This is a very small issue. Most hostels are competitively priced, a couple of Euros up and down. There are, of course, times when one particular hostel is much more expensive than the rest. But unless there is a great difference n the ratings, I’ll go with the 92% rated 10 Euro hostel over the 99% rated 35 Euro hostel. Makes sense, right?


Having laid my head in over 20 hostels throughout much of Europe in 2013, I think I know which one was my favourite. When I was headed to  Ljubljana, the obvious hostel choice was Hostel Celica. I had already looked at the website earlier and loved the concept (it is a converted prison, and for a slightly higher price, you can actually sleep in an ex-prison cell!!), and someone else had told me about it as well. But then, when I looked through the details, I realised it didn’t seem so worth it. So I decided to choose the next one on the list, and I am so, SO thankful it turned out as awesome as it did!! Not a single regret for choosing a random homely hostel over such an iconic one.

Vila Veselova… What a fantastic hostel!! More in detail in a later post (many, many hostel reviews coming up soon!)


Saying goodbye to Vila Veselova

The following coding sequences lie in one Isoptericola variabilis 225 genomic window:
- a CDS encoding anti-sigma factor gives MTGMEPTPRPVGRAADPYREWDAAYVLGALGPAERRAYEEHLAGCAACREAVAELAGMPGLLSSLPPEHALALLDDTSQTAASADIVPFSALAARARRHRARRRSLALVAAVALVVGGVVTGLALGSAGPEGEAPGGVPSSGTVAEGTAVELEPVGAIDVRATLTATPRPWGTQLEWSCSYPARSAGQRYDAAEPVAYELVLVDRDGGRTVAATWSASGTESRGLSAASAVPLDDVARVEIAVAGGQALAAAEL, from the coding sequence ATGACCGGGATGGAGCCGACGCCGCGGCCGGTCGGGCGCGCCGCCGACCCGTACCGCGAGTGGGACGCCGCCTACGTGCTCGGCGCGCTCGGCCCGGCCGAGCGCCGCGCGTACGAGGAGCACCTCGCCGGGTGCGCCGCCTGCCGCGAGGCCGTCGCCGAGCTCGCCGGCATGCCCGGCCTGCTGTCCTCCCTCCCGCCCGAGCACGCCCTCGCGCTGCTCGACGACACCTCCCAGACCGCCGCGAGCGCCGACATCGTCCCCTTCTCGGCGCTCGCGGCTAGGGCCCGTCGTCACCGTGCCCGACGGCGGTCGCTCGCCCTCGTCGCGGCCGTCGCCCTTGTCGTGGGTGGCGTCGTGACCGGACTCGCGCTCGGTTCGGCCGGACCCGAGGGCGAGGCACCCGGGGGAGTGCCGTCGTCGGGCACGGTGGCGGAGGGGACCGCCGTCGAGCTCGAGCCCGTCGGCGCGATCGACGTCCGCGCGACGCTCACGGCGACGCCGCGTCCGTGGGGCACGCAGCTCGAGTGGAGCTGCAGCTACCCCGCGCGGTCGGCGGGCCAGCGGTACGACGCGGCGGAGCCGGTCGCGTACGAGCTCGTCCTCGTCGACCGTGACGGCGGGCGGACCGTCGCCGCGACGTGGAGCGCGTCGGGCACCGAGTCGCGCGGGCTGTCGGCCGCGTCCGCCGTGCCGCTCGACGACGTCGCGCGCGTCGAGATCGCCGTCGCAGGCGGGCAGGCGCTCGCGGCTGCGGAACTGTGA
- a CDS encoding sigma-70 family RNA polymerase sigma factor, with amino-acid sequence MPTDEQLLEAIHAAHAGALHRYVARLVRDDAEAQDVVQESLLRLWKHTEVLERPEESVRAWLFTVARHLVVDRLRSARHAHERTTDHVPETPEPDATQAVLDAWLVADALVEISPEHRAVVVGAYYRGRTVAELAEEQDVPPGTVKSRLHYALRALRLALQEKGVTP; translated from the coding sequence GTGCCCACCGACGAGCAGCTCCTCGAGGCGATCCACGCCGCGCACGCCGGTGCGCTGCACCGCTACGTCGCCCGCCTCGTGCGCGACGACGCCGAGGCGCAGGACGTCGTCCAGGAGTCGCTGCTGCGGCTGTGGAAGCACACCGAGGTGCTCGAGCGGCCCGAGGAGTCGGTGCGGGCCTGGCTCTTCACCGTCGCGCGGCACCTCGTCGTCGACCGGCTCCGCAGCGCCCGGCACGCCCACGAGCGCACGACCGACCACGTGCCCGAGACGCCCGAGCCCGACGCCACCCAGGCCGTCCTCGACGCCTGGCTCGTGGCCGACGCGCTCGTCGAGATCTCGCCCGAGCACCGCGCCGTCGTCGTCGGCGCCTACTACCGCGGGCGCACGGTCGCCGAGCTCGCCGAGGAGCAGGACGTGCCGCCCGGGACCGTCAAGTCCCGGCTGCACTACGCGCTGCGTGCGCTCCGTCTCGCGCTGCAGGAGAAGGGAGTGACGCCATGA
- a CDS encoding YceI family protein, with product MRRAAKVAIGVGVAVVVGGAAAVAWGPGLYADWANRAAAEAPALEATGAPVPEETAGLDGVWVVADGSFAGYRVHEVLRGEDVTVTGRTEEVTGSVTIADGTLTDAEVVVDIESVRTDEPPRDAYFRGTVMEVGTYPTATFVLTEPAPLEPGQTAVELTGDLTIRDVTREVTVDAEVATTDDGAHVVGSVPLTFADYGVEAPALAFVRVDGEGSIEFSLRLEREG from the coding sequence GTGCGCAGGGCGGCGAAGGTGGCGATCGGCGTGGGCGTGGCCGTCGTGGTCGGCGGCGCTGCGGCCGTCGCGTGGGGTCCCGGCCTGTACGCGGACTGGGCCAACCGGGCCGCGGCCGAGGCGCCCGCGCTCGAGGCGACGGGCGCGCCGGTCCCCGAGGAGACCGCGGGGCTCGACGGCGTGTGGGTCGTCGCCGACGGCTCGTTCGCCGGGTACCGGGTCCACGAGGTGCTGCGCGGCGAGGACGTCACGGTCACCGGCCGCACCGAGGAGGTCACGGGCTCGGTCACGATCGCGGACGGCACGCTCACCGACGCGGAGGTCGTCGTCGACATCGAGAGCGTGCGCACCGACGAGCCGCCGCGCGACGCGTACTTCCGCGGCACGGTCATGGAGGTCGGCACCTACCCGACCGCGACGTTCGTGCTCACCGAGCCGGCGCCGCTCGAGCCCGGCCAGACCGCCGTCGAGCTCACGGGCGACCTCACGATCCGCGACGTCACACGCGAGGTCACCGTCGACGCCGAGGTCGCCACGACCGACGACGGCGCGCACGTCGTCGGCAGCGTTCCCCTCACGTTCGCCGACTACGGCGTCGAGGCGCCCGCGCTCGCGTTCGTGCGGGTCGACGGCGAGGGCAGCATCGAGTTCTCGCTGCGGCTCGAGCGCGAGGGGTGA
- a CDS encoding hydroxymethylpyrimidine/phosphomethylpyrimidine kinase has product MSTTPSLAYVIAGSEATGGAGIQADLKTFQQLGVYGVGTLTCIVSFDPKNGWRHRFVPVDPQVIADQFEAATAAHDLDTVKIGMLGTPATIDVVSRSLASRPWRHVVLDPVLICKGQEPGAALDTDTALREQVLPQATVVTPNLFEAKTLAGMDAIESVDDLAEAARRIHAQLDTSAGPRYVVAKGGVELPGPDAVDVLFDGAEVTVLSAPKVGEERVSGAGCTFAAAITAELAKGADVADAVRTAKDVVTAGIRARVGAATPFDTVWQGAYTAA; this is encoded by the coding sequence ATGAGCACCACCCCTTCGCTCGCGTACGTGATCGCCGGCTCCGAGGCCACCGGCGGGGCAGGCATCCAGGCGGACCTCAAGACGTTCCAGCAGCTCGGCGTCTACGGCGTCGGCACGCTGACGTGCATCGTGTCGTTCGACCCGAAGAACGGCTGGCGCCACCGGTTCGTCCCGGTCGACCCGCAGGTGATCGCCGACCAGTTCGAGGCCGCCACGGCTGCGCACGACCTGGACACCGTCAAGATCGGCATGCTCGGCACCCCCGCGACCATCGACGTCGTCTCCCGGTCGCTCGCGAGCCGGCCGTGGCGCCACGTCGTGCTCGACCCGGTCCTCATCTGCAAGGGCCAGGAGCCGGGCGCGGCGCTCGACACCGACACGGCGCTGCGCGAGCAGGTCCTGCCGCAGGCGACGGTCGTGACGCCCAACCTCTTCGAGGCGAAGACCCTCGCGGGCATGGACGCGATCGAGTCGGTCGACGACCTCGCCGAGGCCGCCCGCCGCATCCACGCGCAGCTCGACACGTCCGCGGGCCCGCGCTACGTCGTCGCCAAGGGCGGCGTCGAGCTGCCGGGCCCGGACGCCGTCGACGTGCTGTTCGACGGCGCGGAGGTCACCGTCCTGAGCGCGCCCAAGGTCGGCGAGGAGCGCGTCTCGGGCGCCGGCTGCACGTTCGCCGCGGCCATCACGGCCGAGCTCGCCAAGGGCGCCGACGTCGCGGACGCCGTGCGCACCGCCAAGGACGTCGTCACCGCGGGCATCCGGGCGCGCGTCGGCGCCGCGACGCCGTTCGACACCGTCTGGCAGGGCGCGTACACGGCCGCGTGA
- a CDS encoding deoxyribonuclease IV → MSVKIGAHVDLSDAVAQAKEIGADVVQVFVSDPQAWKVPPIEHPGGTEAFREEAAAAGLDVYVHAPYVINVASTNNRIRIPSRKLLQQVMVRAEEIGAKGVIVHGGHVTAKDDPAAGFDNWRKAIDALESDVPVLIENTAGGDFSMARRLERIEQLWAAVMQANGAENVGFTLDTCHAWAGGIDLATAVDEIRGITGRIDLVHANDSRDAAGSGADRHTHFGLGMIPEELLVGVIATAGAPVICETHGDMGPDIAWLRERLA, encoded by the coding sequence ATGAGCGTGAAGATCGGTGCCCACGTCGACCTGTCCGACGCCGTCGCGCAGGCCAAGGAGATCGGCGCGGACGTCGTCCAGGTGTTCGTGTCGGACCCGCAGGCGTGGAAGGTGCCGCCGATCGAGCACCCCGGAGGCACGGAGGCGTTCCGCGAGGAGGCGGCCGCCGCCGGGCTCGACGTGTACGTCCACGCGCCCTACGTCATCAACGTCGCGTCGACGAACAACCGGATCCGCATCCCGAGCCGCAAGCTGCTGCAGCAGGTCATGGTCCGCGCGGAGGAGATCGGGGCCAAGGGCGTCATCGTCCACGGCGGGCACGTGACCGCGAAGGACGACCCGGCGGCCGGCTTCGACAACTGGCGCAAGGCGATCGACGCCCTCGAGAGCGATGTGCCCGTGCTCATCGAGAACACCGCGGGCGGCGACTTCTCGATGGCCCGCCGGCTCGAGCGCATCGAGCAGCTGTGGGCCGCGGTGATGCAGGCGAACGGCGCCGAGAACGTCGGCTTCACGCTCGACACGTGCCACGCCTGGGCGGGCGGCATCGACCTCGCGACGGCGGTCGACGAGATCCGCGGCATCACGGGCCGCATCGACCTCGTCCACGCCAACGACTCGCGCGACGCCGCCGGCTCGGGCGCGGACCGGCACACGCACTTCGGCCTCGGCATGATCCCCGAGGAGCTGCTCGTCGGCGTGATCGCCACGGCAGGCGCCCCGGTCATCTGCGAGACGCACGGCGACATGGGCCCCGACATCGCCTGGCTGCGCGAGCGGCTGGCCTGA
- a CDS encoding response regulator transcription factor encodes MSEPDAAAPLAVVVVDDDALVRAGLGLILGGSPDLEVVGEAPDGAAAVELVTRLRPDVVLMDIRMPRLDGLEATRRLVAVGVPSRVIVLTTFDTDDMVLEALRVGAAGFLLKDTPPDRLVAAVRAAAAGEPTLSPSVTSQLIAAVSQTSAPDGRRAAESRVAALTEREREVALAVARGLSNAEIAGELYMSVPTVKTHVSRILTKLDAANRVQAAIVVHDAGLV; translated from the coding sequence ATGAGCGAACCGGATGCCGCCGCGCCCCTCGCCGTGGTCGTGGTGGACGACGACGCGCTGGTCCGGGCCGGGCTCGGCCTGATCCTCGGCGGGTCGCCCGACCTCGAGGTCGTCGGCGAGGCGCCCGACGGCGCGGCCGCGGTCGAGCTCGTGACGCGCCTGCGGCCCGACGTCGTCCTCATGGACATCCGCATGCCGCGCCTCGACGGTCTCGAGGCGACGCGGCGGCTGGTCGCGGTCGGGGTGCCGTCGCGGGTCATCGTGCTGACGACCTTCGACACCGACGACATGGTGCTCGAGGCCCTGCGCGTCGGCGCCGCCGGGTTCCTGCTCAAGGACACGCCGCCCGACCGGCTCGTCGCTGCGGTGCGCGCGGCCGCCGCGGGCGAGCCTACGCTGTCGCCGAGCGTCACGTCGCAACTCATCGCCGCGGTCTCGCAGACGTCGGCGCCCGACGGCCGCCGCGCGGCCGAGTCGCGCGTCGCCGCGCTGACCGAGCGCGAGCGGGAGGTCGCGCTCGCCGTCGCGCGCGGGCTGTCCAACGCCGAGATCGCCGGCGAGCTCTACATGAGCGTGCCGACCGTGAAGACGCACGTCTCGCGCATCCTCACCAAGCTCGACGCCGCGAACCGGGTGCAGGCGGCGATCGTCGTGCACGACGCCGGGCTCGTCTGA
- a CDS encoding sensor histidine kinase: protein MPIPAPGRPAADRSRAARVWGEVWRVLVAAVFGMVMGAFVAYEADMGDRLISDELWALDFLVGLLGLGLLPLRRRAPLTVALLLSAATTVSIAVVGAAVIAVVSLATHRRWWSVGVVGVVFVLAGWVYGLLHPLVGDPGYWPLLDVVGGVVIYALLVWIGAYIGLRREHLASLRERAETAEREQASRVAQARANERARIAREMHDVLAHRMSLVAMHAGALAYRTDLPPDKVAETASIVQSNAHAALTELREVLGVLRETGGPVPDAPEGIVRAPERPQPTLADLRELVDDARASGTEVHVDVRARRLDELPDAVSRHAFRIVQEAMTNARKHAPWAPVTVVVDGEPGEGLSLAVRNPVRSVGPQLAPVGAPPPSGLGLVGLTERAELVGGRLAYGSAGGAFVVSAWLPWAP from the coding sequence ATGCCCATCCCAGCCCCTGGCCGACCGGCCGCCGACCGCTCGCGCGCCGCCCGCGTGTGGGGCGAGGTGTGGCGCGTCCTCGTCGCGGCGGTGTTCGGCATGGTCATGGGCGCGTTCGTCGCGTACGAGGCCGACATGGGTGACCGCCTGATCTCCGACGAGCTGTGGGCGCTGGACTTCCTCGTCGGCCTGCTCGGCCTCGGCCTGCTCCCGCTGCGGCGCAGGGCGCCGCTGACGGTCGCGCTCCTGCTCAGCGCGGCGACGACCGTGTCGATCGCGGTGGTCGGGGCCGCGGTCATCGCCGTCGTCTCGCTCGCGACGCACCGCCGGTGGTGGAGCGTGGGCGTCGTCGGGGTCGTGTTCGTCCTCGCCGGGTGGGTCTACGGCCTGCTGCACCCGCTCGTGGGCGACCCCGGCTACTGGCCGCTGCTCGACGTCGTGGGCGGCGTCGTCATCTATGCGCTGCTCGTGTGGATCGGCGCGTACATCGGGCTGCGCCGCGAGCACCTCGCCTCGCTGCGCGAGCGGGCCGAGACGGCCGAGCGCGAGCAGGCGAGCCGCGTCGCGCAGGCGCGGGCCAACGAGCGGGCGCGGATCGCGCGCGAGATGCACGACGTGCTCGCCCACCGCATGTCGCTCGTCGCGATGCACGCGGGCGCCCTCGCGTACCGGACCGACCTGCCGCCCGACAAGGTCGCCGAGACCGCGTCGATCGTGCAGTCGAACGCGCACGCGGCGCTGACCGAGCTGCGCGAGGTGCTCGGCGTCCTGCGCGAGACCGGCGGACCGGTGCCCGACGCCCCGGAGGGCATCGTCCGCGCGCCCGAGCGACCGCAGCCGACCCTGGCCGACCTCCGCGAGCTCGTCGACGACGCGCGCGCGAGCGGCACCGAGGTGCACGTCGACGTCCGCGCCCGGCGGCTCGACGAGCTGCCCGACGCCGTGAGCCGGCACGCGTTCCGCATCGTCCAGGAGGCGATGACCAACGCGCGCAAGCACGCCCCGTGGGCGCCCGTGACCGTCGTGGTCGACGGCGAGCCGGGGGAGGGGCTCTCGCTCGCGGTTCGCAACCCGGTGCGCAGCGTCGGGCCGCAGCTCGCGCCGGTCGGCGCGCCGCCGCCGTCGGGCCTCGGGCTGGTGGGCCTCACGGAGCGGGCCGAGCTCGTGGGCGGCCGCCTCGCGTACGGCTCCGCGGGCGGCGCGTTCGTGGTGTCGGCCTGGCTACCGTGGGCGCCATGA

Do you want me to tell you anything else about hostels? Let me know in the comments and I’ll post a Part 2!


17 responses to “How To Choose A Hostel, And My Favourite Hostel… REVEALED!!!!

  1. Very good tips! I’m a big hostel fan and have put many of these into practice myself. I will definitely agree on what you said about interpreting ratings and choosing small dorms. I’m looking forward to the post about your favourite hostel, I have a Ljubliana trip lined up!

    • Oh you guys are so right!! I’ve never gone the cooking way myself because I love eating at quaint little cafes and local restaurants. I know I should, but I’ve never been in a place long enough to be able to justify cooking. I mean, its the same bread and cheese everywhere right? (I need to change that mindset 😛 )

  2. Even though I’m older, I still stay in hostels if they’ve got private ensuite rooms. It’s usually a warmer feeling than hotels. The one I stayed at in Ljubljana wasn’t so great…can’t remember the name, but it wasn’t either of these. If you ever pass through Belgrade, I highly recommend Hostel Monmartre.

  3. For me, the atmosphere, security and price go first. I don’t really pay much attention to what my room look like or how big/small my bed is. Great hostel recommendations. I’ve never been to them, but my fav hostel is BedBunkers located in Bali!!